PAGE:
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                        Vol.3, No.82 [*] November 13, 1998

                 The hardest thing in life is to know which
                     bridge to cross and which to burn.
                             - David Russell

   The Indian Government categorically ruled out considering creation of
   separate states unless the  State  Legislatures  concerned  passed  a
   resolution to that effect.  This was made known to representatives of
   Bodo  tribals at a tripartite meeting in New Delhi on November 12, in
   which the Assam Government made it clear that it did not  favour  any
   further division of the State.
   The meeting was boycotted by two major groups  -  All  Bodo  Students
   Union  (ABSU)  and Bodo People's Action Committee (BPAC) - who wanted
   the parleys be held at the level of Home Minister Lal Krishna Advani.
   The Centre's  standpoint  was  made  clear  to  leaders  of  People's
   Democratic  Front (PDF) who claimed that majority of legislators from
   Bodo areas of Assam belonged to their party.
   The State Government  representatives  said  342  villages  would  be
   excluded  from  the  list of notified villages in the Bodo Autonomous
   Council (BAC) area where the tribal population was less than half and
   there were no contiguity requirements. They said formal  notification
   would  be issued only after the Gauhati High Court's final order in a
   pending case.

   The Assam Chief Minister Prafulla Kumar Mahanta asked the departments
   concerned  to  immediately  provide  government  employment  to   all
   eligible  members of 248 martyr families of Assam movement out of the
   848 declared by the Government, and hand over Rs.30,000  to  each  of
   the  four such families who have not got the ex-gratia relief so far.
   The November 12 order came after  it  was  discovered  that  the  248
   families  had  not yet got their compensations even after 13 years of
   the Assam movement having been called off.

3  AJYCP CALLS ASSAM BANDH ON NOVEMBER 19                  [S:12-NOV-98]
   The Asom Jatiyatabadi Yuva Chhatra Parishad (AJYCP) gave a call for a
   12-hour  Assam  bandh from 5 am on November 19 in protest against the
   spate of killings in the State by unknown  assailants,  allegedly  at
   the behest  of  the  State  Government.    AJYCP leaders Bimal Prasad
   Chowdhury and Apurba Kumar Bhattacharyya told newsmen that the  AJYCP
   will  also  launch satyagraha and dharna in all district headquarters
   on November 16 and 17 on the demand to halt the killings.

   Three  jawans  of  the  Assam Rifles, Kul Prasad Shrestha, Dhurba Raj
   Shrestha and Parsuram Shrestha were beaten  to  death  by  the  local
   people suspecting them to be NSCN activists on November 11.
   According to police the Dimapur-bound jawans from Aizwal  halted  the
   night at  Lumding railway station.  Three of the jawans, who had gone
   for  marketing  near  the  station,  had  an  altercation  with   the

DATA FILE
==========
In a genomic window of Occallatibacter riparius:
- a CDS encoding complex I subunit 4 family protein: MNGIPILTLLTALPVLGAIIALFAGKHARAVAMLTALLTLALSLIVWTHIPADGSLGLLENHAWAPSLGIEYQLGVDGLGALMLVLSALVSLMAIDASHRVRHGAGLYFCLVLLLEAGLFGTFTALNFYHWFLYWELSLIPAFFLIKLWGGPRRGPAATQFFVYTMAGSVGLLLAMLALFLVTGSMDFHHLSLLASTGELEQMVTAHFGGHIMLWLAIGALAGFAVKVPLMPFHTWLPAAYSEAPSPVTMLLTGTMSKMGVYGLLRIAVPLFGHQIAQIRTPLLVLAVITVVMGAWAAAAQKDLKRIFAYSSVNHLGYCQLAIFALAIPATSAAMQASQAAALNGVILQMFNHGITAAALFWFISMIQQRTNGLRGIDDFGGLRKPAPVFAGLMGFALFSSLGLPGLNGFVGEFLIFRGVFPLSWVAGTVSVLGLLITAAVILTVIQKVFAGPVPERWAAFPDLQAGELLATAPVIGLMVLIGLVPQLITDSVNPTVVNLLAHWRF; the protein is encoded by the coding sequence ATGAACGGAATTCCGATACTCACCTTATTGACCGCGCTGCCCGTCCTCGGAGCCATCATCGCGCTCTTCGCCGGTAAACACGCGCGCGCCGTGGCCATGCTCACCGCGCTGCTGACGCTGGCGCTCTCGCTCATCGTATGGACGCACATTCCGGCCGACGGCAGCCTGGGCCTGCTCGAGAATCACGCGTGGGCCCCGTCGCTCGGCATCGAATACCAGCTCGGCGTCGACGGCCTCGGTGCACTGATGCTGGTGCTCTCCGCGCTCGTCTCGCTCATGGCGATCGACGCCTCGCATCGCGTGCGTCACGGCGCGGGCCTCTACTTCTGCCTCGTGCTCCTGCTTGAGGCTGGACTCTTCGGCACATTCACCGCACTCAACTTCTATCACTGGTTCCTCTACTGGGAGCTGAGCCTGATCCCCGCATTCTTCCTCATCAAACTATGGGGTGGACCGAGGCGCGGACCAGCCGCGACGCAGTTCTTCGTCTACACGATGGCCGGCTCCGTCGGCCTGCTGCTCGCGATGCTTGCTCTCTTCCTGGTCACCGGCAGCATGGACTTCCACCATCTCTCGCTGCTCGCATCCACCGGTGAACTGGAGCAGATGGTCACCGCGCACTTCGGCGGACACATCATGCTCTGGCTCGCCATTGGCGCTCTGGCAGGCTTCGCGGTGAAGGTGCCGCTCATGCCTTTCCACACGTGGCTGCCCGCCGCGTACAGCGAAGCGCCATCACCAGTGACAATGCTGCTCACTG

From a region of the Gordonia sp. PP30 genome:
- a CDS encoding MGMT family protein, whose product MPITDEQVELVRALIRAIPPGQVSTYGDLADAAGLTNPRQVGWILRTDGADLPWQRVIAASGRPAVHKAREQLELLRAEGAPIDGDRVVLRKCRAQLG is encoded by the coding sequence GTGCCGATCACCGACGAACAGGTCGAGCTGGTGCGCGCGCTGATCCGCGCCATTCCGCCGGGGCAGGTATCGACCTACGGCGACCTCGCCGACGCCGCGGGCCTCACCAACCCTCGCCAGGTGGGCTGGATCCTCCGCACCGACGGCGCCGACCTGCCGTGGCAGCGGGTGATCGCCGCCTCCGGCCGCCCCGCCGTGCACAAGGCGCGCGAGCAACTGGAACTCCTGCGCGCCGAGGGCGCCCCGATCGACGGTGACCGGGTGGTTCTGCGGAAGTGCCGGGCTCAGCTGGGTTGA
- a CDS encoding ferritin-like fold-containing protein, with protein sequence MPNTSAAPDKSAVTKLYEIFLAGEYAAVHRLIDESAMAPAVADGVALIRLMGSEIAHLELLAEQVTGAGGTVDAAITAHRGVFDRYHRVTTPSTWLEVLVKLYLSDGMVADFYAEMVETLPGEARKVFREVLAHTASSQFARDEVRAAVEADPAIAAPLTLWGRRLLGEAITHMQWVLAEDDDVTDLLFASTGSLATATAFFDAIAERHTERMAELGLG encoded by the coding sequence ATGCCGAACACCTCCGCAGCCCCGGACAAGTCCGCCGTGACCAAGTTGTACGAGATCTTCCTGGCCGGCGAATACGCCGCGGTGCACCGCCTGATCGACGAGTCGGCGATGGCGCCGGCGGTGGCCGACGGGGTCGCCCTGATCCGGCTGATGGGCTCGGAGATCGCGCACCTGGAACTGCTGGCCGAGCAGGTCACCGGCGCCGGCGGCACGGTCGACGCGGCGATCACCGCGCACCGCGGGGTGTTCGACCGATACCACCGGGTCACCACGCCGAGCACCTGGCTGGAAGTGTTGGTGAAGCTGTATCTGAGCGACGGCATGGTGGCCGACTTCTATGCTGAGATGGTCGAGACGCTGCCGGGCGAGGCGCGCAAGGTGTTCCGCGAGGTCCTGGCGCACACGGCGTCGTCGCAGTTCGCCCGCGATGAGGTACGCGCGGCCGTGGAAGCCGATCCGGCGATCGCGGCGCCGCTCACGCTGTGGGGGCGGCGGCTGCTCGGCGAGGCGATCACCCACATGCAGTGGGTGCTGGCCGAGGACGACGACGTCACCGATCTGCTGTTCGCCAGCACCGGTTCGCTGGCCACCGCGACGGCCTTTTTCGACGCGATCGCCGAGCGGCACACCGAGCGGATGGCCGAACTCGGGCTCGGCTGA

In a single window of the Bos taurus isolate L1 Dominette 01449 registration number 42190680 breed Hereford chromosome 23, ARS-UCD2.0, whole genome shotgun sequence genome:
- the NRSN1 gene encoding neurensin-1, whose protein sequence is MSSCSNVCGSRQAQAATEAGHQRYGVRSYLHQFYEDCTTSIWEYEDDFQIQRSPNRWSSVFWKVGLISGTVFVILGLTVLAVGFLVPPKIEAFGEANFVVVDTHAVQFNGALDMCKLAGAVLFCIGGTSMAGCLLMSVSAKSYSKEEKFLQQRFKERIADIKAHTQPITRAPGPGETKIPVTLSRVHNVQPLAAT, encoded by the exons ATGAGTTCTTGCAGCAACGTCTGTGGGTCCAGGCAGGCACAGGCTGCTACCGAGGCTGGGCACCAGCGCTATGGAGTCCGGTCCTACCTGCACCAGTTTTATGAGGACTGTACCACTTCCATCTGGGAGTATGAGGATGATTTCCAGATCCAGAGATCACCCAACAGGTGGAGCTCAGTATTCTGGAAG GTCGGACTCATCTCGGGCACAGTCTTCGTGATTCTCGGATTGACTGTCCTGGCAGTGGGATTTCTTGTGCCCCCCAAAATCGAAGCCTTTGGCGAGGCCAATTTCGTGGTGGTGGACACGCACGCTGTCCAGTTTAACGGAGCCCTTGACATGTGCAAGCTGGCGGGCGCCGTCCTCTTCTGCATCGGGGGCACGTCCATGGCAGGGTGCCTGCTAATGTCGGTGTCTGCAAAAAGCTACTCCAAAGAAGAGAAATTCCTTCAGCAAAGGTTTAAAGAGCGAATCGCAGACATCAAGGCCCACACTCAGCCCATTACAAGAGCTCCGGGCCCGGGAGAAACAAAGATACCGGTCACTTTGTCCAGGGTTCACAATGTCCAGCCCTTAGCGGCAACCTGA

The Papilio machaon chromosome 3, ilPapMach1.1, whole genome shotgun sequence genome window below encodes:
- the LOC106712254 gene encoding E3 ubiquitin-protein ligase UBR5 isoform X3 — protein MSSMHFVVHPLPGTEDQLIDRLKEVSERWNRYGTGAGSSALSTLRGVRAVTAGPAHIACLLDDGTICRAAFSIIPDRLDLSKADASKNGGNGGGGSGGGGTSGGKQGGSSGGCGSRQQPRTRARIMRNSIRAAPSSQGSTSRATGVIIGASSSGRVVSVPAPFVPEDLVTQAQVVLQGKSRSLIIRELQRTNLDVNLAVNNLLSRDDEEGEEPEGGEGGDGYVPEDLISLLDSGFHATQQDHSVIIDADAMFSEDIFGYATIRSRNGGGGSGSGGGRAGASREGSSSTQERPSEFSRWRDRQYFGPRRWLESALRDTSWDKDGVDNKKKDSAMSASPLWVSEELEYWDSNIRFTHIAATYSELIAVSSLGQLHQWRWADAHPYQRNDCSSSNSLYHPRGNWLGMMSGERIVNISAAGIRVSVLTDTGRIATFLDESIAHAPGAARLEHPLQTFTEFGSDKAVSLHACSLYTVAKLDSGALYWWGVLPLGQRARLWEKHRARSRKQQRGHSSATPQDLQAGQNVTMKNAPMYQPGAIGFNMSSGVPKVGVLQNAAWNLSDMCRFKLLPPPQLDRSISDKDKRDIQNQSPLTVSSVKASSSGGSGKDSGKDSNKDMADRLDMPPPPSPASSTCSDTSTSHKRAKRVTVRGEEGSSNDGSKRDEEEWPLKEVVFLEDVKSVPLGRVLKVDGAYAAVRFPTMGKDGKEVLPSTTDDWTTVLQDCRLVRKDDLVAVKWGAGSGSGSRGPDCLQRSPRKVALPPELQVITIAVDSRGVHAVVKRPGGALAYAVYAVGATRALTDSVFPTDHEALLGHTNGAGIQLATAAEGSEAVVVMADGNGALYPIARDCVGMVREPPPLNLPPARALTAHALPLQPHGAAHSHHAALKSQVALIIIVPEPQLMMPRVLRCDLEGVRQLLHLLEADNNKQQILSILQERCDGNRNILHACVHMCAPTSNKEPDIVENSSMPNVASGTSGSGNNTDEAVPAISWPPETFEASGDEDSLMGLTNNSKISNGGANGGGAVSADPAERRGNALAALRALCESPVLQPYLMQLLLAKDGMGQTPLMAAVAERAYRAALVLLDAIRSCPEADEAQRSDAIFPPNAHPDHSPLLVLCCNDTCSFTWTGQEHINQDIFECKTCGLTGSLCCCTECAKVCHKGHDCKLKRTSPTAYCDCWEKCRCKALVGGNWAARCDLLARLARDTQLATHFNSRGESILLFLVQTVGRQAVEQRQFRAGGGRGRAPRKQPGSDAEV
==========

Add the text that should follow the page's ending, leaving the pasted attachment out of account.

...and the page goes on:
shopkeepers over price of some commodities.
   The petrified shopkeepers, suspecting the jawans, who wore the untidy
   Army uniform, to be NSCN ultras, called out for help.  Hearing  their
   pleas,  the local people of the neighbourhood came out with machetes,
   axes and sticks and pounced upon the jawans killing them on the spot.

   The women wing convener of Kajou Kut local unit of  the  ULFA,  Julie
   Baruah  alias  Julie Dutta, was apprehended by the Army from Gumoriah
   village under Khetri police station, in Kamrup district  on  November
   12.   According  to  Army  sources,  Julie  was  actively involved in
   building up the women wing of the ULFA  and  had  reportedly  visited
   Bhutan recently.  She has been handed over to police.
   Meanwhile, Guwahati police on November 10 recovered  a  bullet-ridden
   body of an ULFA activist, one Dipak Medhi (25) at Indupur, a locality
   behind the  Guwahati  Medical  College  Hospital.  His hands and legs
   were tied from behind.  There being no trace of blood, police suspect
   that he was killed elsewhere and dumped near a stream at the desolate
   area.  The victim belonged to Bhihapara village in Kamrup district.

6  POOR STATE OF GARAMPANI HOT SPRING                      [S:11-NOV-98]
   The  natural  hot  water  spring  of the erstwhile undivided Golaghat
   district, presently of Karbi Anglong, has been gradually  losing  its
   significance.  The  spring  bed has become shallow and the cool water
   from the nearby Nambor river trickling  to  it  make  the  hot  water
   cooler.  The future of this spring, a rare one in this part of Assam,
   is quite bleak.
   Only 11 km from Golaghat town, and popularly known as Garampani  (Hot
   water),  the spring attracts a large number of people every year, who
   takes a dip to get rid of their various  ailments.    People  believe
   that the hot spring water can cure many of the diseases.  However, at
   present  the  water itself looks so dirty that instead of a cure, you
   might catch some disease.
   Local  people  feels  that  unless  the Government takes up immediate
   measures, the rare natural spring will lose its significance and will
   be turned into a simple pond.    They  said  that  the  area  can  be
   developed into  a  tourist  spot  with  simple  infrastructure.   The
   natural Fatasil waterfalls is about 1 km from the hot spring.
Compiled from newspaper and agency reports for private circulation only.
      [S=Sentinel, AT=Assam Tribune, Agencies = UNI, PTI, PIB]
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